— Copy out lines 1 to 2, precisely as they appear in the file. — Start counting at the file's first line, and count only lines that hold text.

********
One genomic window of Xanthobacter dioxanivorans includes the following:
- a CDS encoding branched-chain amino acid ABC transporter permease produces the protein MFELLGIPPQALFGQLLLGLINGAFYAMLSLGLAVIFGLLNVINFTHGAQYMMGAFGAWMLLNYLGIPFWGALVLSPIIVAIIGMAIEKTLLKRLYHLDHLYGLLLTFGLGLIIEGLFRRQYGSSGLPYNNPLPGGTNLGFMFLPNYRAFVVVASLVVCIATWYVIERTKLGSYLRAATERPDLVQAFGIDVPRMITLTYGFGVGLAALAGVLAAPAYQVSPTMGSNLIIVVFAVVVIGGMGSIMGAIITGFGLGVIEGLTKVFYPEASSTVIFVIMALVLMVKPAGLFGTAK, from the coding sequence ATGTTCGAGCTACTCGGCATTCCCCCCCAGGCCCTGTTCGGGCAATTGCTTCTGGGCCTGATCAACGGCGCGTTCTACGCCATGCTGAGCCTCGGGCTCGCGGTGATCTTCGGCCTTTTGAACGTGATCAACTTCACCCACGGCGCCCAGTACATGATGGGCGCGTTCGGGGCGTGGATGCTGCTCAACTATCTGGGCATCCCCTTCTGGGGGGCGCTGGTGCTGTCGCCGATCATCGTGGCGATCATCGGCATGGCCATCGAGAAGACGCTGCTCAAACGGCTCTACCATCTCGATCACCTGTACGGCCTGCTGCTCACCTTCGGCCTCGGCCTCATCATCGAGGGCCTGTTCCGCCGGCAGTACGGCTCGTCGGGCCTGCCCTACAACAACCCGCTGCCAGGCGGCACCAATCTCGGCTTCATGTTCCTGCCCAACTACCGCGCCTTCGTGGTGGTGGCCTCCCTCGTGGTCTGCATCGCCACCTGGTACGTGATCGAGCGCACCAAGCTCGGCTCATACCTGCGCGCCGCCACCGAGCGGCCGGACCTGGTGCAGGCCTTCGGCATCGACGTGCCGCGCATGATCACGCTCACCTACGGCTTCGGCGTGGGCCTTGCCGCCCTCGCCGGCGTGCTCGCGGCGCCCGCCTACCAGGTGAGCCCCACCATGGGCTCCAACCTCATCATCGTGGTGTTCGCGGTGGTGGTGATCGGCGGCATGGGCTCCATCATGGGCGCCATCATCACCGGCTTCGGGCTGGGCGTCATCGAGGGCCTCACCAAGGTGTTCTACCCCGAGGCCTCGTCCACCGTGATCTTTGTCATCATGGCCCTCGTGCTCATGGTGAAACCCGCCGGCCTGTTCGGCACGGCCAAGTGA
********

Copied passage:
One genomic window of Xanthobacter dioxanivorans includes the following:
- a CDS encoding branched-chain amino acid ABC transporter permease produces the protein MFELLGIPPQALFGQLLLGLINGAFYAMLSLGLAVIFGLLNVINFTHGAQYMMGAFGAWMLLNYLGIPFWGALVLSPIIVAIIGMAIEKTLLKRLYHLDHLYGLLLTFGLGLIIEGLFRRQYGSSGLPYNNPLPGGTNLGFMFLPNYRAFVVVASLVVCIATWYVIERTKLGSYLRAATERPDLVQAFGIDVPRMITLTYGFGVGLAALAGVLAAPAYQVSPTMGSNLIIVVFAVVVIGGMGSIMGAIITGFGLGVIEGLTKVFYPEASSTVIFVIMALVLMVKPAGLFGTAK, from the coding sequence ATGTTCGAGCTACTCGGCATTCCCCCCCAGGCCCTGTTCGGGCAATTGCTTCTGGGCCTGATCAACGGCGCGTTCTACGCCATGCTGAGCCTCGGGCTCGCGGTGATCTTCGGCCTTTTGAACGTGATCAACTTCACCCACGGCGCCCAGTACATGATGGGCGCGTTCGGGGCGTGGATGCTGCTCAACTATCTGGGCATCCCCTTCTGGGGGGCGCTGGTGCTGTCGCCGATCATCGTGGCGATCATCGGCATGGCCATCGAGAAGACGCTGCTCAAACGGCTCTACCATCTCGATCACCTGTACGGCCTGCTGCTCACCTTCGGCCTCGGCCTCATCATCGAGGGCCTGTTCCGCCGGCAGTACGGCTCGTCGGGCCTGCCCTACAACAACCCGCTGCCAGGCGGCACCAATCTCGGCTTCATGTTCCTGCCCAACTACCGCGCCTTCGTGGTGGTGGCCTCCCTCGTGGTCTGCATCGCCACCTGGTACGTGATCGAGCGCACCAAGCTCGGCTCATACCTGCGCGCCGCCACCGAGCGGCCGGACCTGGTGCAGGCCTTCGGCATCGACGTGCCGCGCATGATCACGCTCACCTACGGCTTCGGCGTGGGCCTTGCCGCCCTCGCCGGCGTGCTCGCGGCGCCCGCCTACCAGGTGAGCCCCACCATGGGCTCCAACCTCATCATCGTGGTGTTCGCGGTGGTGGTGATCGGCGGCATGGGCTCCATCATGGGCGCCATCATCACCGGCTTCGGGCTGGGCGTCATCGAGGGCCTCACCAAGGTGTTCTACCCCGAGGCCTCGTCCACCGTGATCTTTGTCATCATGGCCCTCGTGCTCATGGTGAAACCCGCCGGCCTGTTCGGCACGGCCAAGTGA